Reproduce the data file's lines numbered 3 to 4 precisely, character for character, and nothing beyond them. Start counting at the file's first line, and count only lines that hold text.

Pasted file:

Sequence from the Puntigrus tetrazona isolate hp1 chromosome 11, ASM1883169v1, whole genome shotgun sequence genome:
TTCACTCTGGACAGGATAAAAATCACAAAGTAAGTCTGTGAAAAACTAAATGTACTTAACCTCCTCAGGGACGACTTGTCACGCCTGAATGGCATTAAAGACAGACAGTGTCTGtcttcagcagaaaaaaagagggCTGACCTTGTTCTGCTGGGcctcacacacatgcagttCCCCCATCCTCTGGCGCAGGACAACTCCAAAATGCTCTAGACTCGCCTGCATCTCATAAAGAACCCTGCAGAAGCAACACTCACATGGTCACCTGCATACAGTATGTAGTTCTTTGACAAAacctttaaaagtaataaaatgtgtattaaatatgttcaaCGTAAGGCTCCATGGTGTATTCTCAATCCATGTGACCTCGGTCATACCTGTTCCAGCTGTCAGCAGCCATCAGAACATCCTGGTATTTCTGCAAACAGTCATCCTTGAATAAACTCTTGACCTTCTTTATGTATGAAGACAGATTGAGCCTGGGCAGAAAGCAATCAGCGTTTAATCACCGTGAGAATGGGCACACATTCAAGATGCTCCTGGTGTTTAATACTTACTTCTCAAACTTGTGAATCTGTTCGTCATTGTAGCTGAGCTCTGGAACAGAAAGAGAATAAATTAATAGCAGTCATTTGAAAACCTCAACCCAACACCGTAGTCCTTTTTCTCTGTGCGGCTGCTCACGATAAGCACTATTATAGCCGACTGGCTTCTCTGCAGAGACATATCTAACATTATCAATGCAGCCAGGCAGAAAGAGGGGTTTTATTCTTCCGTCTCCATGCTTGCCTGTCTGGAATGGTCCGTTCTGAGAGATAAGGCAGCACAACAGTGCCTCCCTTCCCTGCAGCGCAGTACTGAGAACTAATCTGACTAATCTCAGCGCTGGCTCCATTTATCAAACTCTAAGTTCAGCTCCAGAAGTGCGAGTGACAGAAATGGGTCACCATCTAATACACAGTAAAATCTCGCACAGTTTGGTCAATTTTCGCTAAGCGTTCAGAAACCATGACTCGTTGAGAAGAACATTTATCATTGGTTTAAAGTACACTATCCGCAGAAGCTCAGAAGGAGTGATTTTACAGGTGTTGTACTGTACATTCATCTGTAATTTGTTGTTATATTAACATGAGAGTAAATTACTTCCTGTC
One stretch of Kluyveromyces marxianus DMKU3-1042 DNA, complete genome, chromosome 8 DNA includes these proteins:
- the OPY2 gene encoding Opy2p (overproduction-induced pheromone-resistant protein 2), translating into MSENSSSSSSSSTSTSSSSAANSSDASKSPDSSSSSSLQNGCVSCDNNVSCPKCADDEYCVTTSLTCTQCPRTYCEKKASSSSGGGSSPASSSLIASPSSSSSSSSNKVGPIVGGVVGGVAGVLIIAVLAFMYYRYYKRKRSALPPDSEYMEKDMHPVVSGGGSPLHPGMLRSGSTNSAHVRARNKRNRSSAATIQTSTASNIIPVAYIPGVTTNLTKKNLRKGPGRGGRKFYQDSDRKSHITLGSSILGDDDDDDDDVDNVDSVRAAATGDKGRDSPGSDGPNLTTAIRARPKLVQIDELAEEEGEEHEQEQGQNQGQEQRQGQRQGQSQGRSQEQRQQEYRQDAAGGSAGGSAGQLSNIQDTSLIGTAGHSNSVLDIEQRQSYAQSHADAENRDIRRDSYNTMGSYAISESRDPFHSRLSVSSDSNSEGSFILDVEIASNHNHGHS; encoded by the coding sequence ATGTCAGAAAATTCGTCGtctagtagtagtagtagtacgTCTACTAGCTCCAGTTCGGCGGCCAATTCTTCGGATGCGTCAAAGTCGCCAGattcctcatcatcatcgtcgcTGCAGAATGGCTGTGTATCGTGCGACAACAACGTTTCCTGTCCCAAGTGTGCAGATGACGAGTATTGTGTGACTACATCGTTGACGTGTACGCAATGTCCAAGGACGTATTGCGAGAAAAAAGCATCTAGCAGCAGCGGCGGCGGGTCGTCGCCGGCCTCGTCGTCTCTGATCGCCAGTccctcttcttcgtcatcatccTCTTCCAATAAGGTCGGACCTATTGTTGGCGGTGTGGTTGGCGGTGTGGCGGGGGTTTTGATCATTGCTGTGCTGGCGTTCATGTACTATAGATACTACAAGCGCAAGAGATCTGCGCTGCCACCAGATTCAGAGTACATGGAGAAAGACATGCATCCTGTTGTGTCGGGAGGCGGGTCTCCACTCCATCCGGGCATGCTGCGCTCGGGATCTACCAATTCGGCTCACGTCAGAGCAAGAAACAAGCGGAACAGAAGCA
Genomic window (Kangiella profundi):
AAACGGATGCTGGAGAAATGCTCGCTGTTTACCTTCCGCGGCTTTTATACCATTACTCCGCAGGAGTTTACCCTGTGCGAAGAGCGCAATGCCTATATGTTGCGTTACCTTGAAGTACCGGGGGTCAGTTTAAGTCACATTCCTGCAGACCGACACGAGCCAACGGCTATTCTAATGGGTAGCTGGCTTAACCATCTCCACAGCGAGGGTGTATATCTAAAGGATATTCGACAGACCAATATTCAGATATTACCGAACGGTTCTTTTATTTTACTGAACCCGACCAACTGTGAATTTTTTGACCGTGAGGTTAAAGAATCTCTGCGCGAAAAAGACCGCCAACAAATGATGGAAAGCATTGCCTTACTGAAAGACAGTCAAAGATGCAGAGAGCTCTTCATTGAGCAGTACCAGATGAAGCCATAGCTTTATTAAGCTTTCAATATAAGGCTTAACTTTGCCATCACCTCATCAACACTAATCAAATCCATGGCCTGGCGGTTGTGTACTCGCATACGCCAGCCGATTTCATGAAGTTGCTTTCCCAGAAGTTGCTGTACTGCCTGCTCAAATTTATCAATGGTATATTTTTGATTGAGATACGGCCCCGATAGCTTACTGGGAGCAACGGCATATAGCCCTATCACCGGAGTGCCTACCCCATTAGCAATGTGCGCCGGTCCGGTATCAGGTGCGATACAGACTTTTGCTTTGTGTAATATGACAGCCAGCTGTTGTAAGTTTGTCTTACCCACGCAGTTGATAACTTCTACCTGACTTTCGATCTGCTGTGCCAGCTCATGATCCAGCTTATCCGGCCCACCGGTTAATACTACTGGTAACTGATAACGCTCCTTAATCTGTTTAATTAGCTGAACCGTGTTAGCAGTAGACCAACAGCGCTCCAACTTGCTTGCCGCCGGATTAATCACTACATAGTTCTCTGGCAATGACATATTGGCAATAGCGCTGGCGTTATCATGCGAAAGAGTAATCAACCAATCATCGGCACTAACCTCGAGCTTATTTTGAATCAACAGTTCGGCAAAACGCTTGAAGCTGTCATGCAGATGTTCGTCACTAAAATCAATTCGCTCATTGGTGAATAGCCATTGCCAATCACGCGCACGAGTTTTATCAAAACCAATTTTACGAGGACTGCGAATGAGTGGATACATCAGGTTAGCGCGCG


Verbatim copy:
One stretch of Kluyveromyces marxianus DMKU3-1042 DNA, complete genome, chromosome 8 DNA includes these proteins:
- the OPY2 gene encoding Opy2p (overproduction-induced pheromone-resistant protein 2), translating into MSENSSSSSSSSTSTSSSSAANSSDASKSPDSSSSSSLQNGCVSCDNNVSCPKCADDEYCVTTSLTCTQCPRTYCEKKASSSSGGGSSPASSSLIASPSSSSSSSSNKVGPIVGGVVGGVAGVLIIAVLAFMYYRYYKRKRSALPPDSEYMEKDMHPVVSGGGSPLHPGMLRSGSTNSAHVRARNKRNRSSAATIQTSTASNIIPVAYIPGVTTNLTKKNLRKGPGRGGRKFYQDSDRKSHITLGSSILGDDDDDDDDVDNVDSVRAAATGDKGRDSPGSDGPNLTTAIRARPKLVQIDELAEEEGEEHEQEQGQNQGQEQRQGQRQGQSQGRSQEQRQQEYRQDAAGGSAGGSAGQLSNIQDTSLIGTAGHSNSVLDIEQRQSYAQSHADAENRDIRRDSYNTMGSYAISESRDPFHSRLSVSSDSNSEGSFILDVEIASNHNHGHS; encoded by the coding sequence ATGTCAGAAAATTCGTCGtctagtagtagtagtagtacgTCTACTAGCTCCAGTTCGGCGGCCAATTCTTCGGATGCGTCAAAGTCGCCAGattcctcatcatcatcgtcgcTGCAGAATGGCTGTGTATCGTGCGACAACAACGTTTCCTGTCCCAAGTGTGCAGATGACGAGTATTGTGTGACTACATCGTTGACGTGTACGCAATGTCCAAGGACGTATTGCGAGAAAAAAGCATCTAGCAGCAGCGGCGGCGGGTCGTCGCCGGCCTCGTCGTCTCTGATCGCCAGTccctcttcttcgtcatcatccTCTTCCAATAAGGTCGGACCTATTGTTGGCGGTGTGGTTGGCGGTGTGGCGGGGGTTTTGATCATTGCTGTGCTGGCGTTCATGTACTATAGATACTACAAGCGCAAGAGATCTGCGCTGCCACCAGATTCAGAGTACATGGAGAAAGACATGCATCCTGTTGTGTCGGGAGGCGGGTCTCCACTCCATCCGGGCATGCTGCGCTCGGGATCTACCAATTCGGCTCACGTCAGAGCAAGAAACAAGCGGAACAGAAGCA